Casey has work to do, too. His team slipped from 10th to 24th in the NBA defensively year-over-year in part, he said, because he couldn’t get them playing the right kind of offence.

It’s not clear how popular keeping Casey would be. There are fans screaming for blood. It may not be universally welcomed within the team.

More pertinently, Raptors all-star and cornerstone Kyle Lowry had a chance Monday to provide Casey a clear endorsement as the players offered their assessment of a season that went so suddenly sour, culminating with Game 4 against the Washington Wizards on Sunday night.

Lowry was asked if he would be happy if Casey is back next season, a natural question given how things ended.

A number of Raptors were asked versions of the same thing. Most of them managed to make it sound like they would be cool with it.

“I know Case gets a lot of flak, [but] Case is a great coach,” said DeMar DeRozan. “I’ve got to give him credit, he pushes us day in and day out [and] like I said, it could be one little thing. It’s like a Rubik’s Cube—you just got to find the right side to get everything else going.”

Said Patrick Patterson: “Coach Casey is definitely a guy who’s always going to tell it as it is. He’s not going to sugarcoat things and that’s what we needed for us, especially in the second half of the season.”

But given the chance to answer the question, Lowry stalled. He diminished the club’s hot start as a product of being ahead of the curve coming out of training camp, suggesting that when other teams got up to their speed, the Raptors got caught. He spoke vaguely of “things internally that probably need to be fixed.”

And he didn’t exactly bubble over with enthusiasm regarding Casey:

“I respect Casey as a man. He’s a hell of a guy,” said Lowry, who played four of his worst games of the season against Washington, on the heels of a slump in production that began in earnest in the early days of the 2015. “[But] at the end of the day, like I said, it’s not my choice, not my decision. At the end of the day, yeah, if he’s the coach, I’m a player. I’ve said that a couple of years now. At the end of the day, whoever the coach is, if he’s the coach, then I’ll be back playing for coach Casey.”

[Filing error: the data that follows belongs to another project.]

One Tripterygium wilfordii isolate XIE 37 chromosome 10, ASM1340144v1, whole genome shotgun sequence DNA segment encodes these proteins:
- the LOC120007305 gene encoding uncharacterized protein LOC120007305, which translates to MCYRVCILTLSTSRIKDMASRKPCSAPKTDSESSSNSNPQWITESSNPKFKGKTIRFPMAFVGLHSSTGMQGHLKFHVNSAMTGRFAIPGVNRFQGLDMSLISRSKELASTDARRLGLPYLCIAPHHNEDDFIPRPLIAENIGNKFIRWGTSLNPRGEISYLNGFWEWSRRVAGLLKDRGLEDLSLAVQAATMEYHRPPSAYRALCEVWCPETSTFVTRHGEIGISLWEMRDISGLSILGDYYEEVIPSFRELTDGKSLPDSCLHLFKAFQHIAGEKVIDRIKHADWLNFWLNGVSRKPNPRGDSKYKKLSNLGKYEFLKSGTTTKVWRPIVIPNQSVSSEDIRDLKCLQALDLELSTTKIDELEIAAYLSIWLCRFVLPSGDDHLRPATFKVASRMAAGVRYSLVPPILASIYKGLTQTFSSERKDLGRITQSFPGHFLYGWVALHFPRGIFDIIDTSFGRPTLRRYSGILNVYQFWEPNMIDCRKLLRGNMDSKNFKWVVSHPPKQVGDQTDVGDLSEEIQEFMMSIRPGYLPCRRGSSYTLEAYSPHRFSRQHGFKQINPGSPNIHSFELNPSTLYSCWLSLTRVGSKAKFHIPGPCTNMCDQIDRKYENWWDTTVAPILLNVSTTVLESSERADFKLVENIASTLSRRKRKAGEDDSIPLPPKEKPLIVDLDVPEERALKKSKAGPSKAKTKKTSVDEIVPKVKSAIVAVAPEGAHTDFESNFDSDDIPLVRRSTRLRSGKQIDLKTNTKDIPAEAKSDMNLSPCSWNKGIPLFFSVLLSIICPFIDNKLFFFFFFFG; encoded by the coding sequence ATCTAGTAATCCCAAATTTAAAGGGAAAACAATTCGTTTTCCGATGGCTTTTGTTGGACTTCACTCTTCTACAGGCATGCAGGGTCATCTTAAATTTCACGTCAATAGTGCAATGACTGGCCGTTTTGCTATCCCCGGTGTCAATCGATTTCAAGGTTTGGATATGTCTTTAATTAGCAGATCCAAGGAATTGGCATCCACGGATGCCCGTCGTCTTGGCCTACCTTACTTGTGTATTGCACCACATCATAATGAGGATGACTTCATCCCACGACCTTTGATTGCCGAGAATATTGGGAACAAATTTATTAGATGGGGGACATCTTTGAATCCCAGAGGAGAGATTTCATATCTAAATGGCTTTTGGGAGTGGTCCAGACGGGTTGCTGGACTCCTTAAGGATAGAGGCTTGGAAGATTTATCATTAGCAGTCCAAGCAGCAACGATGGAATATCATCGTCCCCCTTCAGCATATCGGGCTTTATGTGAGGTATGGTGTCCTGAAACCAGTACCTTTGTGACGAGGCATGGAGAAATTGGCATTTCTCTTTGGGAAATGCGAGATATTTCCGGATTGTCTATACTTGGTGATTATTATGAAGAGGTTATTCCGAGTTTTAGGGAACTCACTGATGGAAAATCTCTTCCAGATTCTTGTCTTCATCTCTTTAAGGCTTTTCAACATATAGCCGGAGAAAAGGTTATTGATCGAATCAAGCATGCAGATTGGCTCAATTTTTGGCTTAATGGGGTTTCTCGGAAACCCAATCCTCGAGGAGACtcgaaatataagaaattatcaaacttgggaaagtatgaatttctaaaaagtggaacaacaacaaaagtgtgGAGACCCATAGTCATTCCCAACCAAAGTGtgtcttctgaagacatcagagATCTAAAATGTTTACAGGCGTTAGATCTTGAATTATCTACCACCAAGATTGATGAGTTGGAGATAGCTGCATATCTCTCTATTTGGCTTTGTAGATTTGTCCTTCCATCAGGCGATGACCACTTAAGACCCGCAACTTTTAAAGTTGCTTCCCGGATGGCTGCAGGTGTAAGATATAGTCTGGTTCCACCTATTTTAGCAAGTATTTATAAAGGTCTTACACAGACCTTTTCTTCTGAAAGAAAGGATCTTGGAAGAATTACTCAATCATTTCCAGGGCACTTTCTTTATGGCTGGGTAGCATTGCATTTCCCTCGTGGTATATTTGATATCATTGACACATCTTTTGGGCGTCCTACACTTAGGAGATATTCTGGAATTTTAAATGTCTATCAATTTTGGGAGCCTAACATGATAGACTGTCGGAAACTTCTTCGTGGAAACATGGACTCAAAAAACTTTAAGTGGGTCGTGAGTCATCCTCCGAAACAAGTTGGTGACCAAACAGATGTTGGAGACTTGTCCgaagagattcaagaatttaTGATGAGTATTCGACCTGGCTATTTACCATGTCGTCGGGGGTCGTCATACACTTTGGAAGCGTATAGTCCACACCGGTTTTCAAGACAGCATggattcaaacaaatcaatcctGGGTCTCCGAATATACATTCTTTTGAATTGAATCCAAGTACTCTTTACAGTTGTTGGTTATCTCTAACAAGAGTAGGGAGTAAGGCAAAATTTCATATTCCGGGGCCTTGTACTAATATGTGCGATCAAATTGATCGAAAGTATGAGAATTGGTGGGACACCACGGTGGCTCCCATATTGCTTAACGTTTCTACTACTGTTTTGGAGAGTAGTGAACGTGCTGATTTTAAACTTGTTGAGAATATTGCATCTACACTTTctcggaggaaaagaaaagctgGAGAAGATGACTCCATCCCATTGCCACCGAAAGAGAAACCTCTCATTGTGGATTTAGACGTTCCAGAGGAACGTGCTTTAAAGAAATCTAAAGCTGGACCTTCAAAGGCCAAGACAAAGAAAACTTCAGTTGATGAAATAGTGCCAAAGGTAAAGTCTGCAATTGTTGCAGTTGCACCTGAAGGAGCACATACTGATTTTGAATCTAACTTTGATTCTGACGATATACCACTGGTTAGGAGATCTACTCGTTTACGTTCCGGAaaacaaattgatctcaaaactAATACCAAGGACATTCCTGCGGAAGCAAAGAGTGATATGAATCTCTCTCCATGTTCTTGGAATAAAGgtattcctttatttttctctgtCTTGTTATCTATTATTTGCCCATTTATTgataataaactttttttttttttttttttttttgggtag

Which is a long way from “Dwane better be back.”

That he can’t come out firmly behind a coach that gave him the ball, a green light and a platform to earn a $48-million contract, the affection of a country and a starter’s spot in the 2015 all-star game says more about Lowry than Casey.

Those who know Lowry say that it would be wrong to put too much emphasis on what he said or how he said it. Lowry and coaches have always been territory rich for head butting, but by all accounts Lowry and Casey had a positive end-of-season meeting, and if they weren’t always sending affectionate texts, were able to work together.

“Kyle’s and my relationship, we’re a family,” said Casey. “Families, you have good times, you have bad times, but you’re family … there’s no animosity or any bad feelings in our relationship. It’s a player-coach relationship.”

Which is exactly how Masai Ujiri should keep it.

When submitting content, please abide by our submission guidelines, and avoid posting profanity, personal attacks or harassment. Should you violate our submissions guidelines, we reserve the right to remove your comments and block your account. Sportsnet reserves the right to close a story’s comment section at any time.